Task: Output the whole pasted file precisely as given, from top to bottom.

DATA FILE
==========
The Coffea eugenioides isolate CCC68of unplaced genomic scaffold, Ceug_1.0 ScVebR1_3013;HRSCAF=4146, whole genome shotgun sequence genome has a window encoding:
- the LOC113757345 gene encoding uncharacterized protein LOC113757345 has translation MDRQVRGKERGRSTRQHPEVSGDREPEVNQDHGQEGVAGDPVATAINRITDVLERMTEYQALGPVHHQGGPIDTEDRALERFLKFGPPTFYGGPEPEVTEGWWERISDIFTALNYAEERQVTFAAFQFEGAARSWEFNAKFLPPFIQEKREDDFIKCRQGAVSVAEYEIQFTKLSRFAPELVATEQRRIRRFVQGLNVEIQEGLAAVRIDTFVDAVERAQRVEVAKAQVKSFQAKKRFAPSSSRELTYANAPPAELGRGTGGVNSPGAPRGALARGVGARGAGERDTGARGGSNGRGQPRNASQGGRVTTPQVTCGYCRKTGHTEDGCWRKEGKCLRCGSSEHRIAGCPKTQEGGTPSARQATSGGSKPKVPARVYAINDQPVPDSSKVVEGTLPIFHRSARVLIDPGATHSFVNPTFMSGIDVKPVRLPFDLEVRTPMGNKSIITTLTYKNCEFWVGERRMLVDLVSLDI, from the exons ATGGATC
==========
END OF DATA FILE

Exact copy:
The Coffea eugenioides isolate CCC68of unplaced genomic scaffold, Ceug_1.0 ScVebR1_3013;HRSCAF=4146, whole genome shotgun sequence genome has a window encoding:
- the LOC113757345 gene encoding uncharacterized protein LOC113757345 has translation MDRQVRGKERGRSTRQHPEVSGDREPEVNQDHGQEGVAGDPVATAINRITDVLERMTEYQALGPVHHQGGPIDTEDRALERFLKFGPPTFYGGPEPEVTEGWWERISDIFTALNYAEERQVTFAAFQFEGAARSWEFNAKFLPPFIQEKREDDFIKCRQGAVSVAEYEIQFTKLSRFAPELVATEQRRIRRFVQGLNVEIQEGLAAVRIDTFVDAVERAQRVEVAKAQVKSFQAKKRFAPSSSRELTYANAPPAELGRGTGGVNSPGAPRGALARGVGARGAGERDTGARGGSNGRGQPRNASQGGRVTTPQVTCGYCRKTGHTEDGCWRKEGKCLRCGSSEHRIAGCPKTQEGGTPSARQATSGGSKPKVPARVYAINDQPVPDSSKVVEGTLPIFHRSARVLIDPGATHSFVNPTFMSGIDVKPVRLPFDLEVRTPMGNKSIITTLTYKNCEFWVGERRMLVDLVSLDI, from the exons ATGGATC